The vaccine produced potent neutralizing antibodies among preclinical models and also prevented infection and disease symptoms in the face of exposure to SARS-CoV-2, according to new findings published in mBio.
SARS-CoV-2, a causative agent of the COVID-19 pandemic, enters host cells via the interaction of its receptor-binding domain (RBD) of the spike protein with host angiotensin-converting enzyme 2 (ACE2). Therefore, the RBD is a promising vaccine target to induce protective immunity against SARS-CoV-2 infection, said the team behind the work.
Dr Jae Jung, director of the Global Center for Human Health & Pathogen Research and co-senior author on the study, said the vaccine candidate delivers antigens to trigger an immune response via nanoparticles engineered from ferritin-a protein found in almost all living organisms. "This protein is an attractive biomaterial for vaccine and drug delivery for many reasons, including that it does not require strict temperature control."
Ferritin nanoparticles are well-characterized for their strong temperature and chemical stability, suggesting the RBD-nanoparticle vaccine may be thermostable, the researchers explained.
The investigational vaccine may be therefore easy to transport and store but the team said further investigations are required to validate that the vaccine is thermostable.
They aim to confirm their findings in human clinical trials soon.
Other benefits of the protein nanoparticles include minimizing cellular damage and providing stronger immunity at lower doses than traditional protein subunit vaccines against other viruses, like influenza, said the research team.
How it works
Their vaccine uses the ferritin nanoparticles to deliver tiny, weakened fragments from the region of the SARS-CoV-2 spike protein that selectively binds to the human entry point for the virus - the receptor-binding domain (RBD).
When the SARS-CoV-2 RBD binds with the human protein called angiotensin-converting enzyme 2 (ACE2), the virus can enter host cells and begin to replicate, they said.
The researchers said they tested their vaccine candidate on a ferret model of COVID-19, which they said reflects the human immune response and disease development better than other preclinical models.
Dr Jung, deemed an authority in virology and virus-induced cancers, previously developed the world's first COVID-19 ferret model - a discovery that is said to have advanced research into SARS-CoV-2 infection and transmission.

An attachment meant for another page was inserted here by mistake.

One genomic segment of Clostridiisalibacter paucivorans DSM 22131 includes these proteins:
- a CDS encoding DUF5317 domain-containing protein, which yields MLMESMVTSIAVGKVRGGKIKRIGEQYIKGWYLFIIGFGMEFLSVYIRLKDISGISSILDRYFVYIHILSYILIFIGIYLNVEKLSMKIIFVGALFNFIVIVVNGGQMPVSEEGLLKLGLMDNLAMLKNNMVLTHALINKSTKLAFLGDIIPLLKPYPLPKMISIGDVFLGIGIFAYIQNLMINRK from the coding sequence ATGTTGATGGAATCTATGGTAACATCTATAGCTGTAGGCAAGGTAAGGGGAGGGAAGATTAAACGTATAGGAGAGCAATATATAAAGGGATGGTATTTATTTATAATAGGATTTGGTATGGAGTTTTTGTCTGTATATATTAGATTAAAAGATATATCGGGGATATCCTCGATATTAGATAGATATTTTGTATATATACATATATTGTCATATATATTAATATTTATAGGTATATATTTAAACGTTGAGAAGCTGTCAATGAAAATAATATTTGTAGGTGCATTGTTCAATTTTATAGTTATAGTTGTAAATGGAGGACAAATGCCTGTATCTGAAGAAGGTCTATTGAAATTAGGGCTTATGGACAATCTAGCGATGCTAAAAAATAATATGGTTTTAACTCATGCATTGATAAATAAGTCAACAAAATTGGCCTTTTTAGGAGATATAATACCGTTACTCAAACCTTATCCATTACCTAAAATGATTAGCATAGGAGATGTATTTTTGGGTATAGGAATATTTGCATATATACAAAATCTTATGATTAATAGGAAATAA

The researchers administered an initial dose of the vaccine candidate followed by two booster vaccines given 14 and 28 days later. One group received the vaccines intramuscularly, while another group received them both intramuscularly and intranasally.
After the second booster, all vaccinated models produced strong neutralizing antibodies, they found. “This suggests that repeated exposure to the RBD antigen successfully prepared the immune systems to rapidly fight the virus.”
A few days after the second booster - 31 days after the initial vaccine dose - the researchers exposed the models to high concentrations of SARS-CoV-2.
“Compared to the placebo group that received adjuvant-only vaccines, those that received the RBD-nanoparticle vaccine were better protected from clinical symptoms and lung damage associated with infection. The findings suggest the vaccine candidate helped prevent infection and serious disease.”
Combination intramuscular and intranasal immunization showed more potent protective immunity and faster viral clearance than intramuscular immunization alone. Both were significantly more effective than the adjuvant-only vaccine.
More research will be important to uncover the mechanisms behind these differential benefits, said the team.
"Additional comprehensive studies are needed to understand the humoral and cellular immunity elicited by RBD-nanoparticle administration and differential activation of IgA-mediated mucosal immunity by different immunization routes. Taken together, our study indicated that immunization with self-assembling SARS-CoV-2 RBD-nanoparticles elicits protective immunity against SARS-CoV-2 infection, showing its potential as a vaccine candidate in the midst of the COVID-19 pandemic."
Dr Jung collaborated with researchers from Chungbuk National University in South Korea on the study.
Title: Development of Spike Receptor-Binding Domain Nanoparticles as a Vaccine Candidate against SARS-CoV-2 Infection in Ferrets
Authors: Y-Il Kim, D Kim, K-M Yu, HD Seo, S-A Lee, MA B Casel, S-G Jang, S Kim, WR Jung, C-Jen Lai, Y Ki Choi, J U Jung